Benjamin Myers Photography

Benjamin Myers Photography

Senators Kelly Ayotte (R–NH) and Claire McCaskill (D–MO) and a number of retired female military officers recently urged restraint in changing the military justice system in response to the problem of sexual assault in the military.

The women agreed that sexual misconduct in the military is a serious concern; however, they also agreed that recent calls for breaking down the chain of command would not solve these issues and only damage the structure of the armed forces.

Colonel Ana Smythe, U.S. Marine Corps (retired), argued at the conference, “If we dismantle or weaken the chain of command, we are lost.… Please don’t throw away the structure on which the military is built.” Colonel Lisa Schenck, U.S. Army (retired), a former judge advocate general, added that “if you take out the convening authority from the process, you are essentially gutting the military justice process.”

This debate began when an Air Force judge overturned a sexual assault conviction—which he has authority to do under Article 60 of the Uniform Code of Military Justice (UCMJ). This article is a critical element of the UCMJ, as it preserves the chain of command and discipline in the armed forces. Heritage’s Cully Stimson and Steven Bucci describe why Congress should use caution when modifying the UCMJ:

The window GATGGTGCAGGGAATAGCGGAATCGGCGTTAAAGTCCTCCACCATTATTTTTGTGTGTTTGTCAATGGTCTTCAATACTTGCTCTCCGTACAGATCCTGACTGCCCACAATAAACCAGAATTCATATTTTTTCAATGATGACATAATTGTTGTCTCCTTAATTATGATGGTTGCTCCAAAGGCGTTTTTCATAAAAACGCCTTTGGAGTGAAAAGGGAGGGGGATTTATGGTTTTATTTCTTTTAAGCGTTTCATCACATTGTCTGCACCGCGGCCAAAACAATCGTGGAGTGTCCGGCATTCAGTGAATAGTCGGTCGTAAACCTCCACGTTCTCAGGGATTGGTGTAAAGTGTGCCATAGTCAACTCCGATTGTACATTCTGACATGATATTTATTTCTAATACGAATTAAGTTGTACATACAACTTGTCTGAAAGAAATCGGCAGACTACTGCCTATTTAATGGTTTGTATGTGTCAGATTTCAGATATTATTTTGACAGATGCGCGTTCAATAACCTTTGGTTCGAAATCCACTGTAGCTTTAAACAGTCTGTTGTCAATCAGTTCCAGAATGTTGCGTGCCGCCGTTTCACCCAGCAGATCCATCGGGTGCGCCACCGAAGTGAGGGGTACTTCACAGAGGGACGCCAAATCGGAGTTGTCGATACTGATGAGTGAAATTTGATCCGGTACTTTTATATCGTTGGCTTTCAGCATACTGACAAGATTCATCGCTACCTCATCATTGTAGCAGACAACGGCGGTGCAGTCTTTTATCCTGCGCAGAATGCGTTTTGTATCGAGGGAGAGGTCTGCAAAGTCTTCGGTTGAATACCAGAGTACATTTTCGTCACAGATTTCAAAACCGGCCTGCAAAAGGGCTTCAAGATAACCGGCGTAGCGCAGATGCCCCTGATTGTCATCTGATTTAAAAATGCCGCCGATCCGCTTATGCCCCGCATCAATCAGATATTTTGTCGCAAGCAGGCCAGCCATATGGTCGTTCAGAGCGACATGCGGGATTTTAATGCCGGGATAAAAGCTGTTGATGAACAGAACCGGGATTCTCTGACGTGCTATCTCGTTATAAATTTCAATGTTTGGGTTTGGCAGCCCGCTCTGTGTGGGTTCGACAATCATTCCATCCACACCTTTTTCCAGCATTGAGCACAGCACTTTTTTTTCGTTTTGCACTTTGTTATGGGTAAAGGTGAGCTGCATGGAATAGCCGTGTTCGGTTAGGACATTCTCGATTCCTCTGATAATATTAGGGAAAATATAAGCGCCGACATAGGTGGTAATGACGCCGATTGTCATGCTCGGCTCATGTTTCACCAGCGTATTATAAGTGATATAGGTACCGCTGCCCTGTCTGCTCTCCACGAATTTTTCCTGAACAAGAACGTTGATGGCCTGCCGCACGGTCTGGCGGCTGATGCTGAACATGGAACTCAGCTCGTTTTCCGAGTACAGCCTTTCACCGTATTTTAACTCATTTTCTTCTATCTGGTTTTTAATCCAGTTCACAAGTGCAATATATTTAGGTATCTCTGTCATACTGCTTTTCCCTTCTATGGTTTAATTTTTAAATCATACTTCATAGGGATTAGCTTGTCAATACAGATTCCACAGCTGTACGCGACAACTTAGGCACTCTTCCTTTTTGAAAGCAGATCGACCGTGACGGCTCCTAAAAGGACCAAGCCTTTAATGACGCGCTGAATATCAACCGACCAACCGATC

There are clear and important distinctions between the civilian and military justice systems, yet some continue to conflate or equate the two systems, thereby evincing a fundamental misunderstanding of the unique and weighty responsibilities endemic to military command.

Stimson and Bucci argue that Congress should instead “mandate the creation of career prosecutors and defense counsel within the respective services combined JAG corps.” This would mirror certain practices in the civilian trial system and provide more experienced and qualified lawyers to both victims and defendants in the military justice system.

While sexual assault is a serious problem within the U.S. military, Congress should not drastically inhibit the chain of command in response. This would do nothing to stop the rate of offenses and inhibit the chain of command, one of the most fundamental elements of an effective military. As Senator Ayotte remarked, “We can’t let commanders off the hook. Taking away their responsibility to act will also make it more difficult to hold them accountable.”